Subglacial to proglacial sediment transition in a shallow ice-contact lake
A complete subglacial to glacial‐lacustrine facies transition is described from a temporary exposure in the Lake Michigan bluffs of southeastern Wisconsin. This transition occurs where a Late Woodfordian terminal moraine intersects the bluff line and grades from basal meltout till to chaotic diamicton to rhythmites over an abrupt 90 m lateral distance. The boundary of the subglacial meltout deposits is marked by an abrupt increase in pebbles and cobbles, which cluster at specific horizons, producing an incipient stratification. Thereafter, the diamicton develops contorted flow structures with progressive segregation into coarse and fine‐grained fractions, ultimately into well‐stratified rhythmites.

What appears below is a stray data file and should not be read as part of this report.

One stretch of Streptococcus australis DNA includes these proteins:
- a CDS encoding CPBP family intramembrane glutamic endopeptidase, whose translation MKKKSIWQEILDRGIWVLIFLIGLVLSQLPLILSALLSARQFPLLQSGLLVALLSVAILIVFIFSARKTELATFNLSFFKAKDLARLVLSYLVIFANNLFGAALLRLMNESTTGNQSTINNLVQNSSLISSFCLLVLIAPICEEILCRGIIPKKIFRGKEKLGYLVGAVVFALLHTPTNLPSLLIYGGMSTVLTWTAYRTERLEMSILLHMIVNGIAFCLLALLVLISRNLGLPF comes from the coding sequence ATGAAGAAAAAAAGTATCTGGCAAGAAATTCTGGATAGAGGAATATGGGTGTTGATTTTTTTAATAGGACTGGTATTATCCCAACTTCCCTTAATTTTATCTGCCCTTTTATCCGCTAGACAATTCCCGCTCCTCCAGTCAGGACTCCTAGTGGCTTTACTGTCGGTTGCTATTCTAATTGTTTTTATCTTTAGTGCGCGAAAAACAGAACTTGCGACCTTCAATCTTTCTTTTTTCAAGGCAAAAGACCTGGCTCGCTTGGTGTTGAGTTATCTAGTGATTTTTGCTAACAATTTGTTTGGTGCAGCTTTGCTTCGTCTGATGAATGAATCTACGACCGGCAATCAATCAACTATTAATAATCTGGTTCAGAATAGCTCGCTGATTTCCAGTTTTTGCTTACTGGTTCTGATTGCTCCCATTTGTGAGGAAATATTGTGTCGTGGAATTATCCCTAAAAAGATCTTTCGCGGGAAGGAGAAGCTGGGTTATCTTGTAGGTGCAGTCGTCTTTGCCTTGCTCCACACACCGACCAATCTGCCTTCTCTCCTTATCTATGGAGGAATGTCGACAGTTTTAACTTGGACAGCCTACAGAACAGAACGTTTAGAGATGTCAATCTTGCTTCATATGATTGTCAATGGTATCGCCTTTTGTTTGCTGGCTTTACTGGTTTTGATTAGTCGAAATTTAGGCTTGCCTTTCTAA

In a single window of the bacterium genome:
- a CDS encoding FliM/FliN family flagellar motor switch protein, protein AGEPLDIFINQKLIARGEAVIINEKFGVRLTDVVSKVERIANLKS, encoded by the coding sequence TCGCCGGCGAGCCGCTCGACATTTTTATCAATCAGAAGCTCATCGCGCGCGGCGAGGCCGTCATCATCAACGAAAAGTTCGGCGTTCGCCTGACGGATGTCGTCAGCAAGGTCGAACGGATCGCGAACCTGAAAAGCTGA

Geography, Geology, and Planning
Rovey, Charles W., and Mark K. Borucki. "Subglacial to proglacial sediment transition in a shallow ice‐contact lake." Boreas 24, no. 2 (1995): 117-127.